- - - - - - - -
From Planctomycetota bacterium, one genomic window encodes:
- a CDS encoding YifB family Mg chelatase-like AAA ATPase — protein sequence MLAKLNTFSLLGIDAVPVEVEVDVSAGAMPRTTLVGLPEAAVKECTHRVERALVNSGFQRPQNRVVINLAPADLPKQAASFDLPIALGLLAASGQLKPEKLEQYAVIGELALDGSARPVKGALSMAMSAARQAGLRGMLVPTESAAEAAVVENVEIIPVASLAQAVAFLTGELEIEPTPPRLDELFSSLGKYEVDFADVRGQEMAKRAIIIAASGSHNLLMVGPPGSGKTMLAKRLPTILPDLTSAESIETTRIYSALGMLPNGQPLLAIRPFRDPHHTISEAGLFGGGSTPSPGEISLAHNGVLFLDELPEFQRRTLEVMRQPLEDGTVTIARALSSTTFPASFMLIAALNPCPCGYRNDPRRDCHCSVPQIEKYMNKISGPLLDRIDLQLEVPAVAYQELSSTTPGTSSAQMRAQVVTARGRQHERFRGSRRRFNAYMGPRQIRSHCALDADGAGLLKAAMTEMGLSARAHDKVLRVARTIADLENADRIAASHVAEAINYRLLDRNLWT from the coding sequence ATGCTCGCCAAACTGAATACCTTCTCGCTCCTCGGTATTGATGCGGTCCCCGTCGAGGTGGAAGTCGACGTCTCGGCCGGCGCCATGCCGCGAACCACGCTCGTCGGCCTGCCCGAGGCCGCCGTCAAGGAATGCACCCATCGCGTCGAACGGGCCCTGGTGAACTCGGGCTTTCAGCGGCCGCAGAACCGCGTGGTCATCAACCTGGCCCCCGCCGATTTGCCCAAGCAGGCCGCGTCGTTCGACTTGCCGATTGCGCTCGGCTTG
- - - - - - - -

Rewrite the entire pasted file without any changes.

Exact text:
From Planctomycetota bacterium, one genomic window encodes:
- a CDS encoding YifB family Mg chelatase-like AAA ATPase — protein sequence MLAKLNTFSLLGIDAVPVEVEVDVSAGAMPRTTLVGLPEAAVKECTHRVERALVNSGFQRPQNRVVINLAPADLPKQAASFDLPIALGLLAASGQLKPEKLEQYAVIGELALDGSARPVKGALSMAMSAARQAGLRGMLVPTESAAEAAVVENVEIIPVASLAQAVAFLTGELEIEPTPPRLDELFSSLGKYEVDFADVRGQEMAKRAIIIAASGSHNLLMVGPPGSGKTMLAKRLPTILPDLTSAESIETTRIYSALGMLPNGQPLLAIRPFRDPHHTISEAGLFGGGSTPSPGEISLAHNGVLFLDELPEFQRRTLEVMRQPLEDGTVTIARALSSTTFPASFMLIAALNPCPCGYRNDPRRDCHCSVPQIEKYMNKISGPLLDRIDLQLEVPAVAYQELSSTTPGTSSAQMRAQVVTARGRQHERFRGSRRRFNAYMGPRQIRSHCALDADGAGLLKAAMTEMGLSARAHDKVLRVARTIADLENADRIAASHVAEAINYRLLDRNLWT from the coding sequence ATGCTCGCCAAACTGAATACCTTCTCGCTCCTCGGTATTGATGCGGTCCCCGTCGAGGTGGAAGTCGACGTCTCGGCCGGCGCCATGCCGCGAACCACGCTCGTCGGCCTGCCCGAGGCCGCCGTCAAGGAATGCACCCATCGCGTCGAACGGGCCCTGGTGAACTCGGGCTTTCAGCGGCCGCAGAACCGCGTGGTCATCAACCTGGCCCCCGCCGATTTGCCCAAGCAGGCCGCGTCGTTCGACTTGCCGATTGCGCTCGGCTTG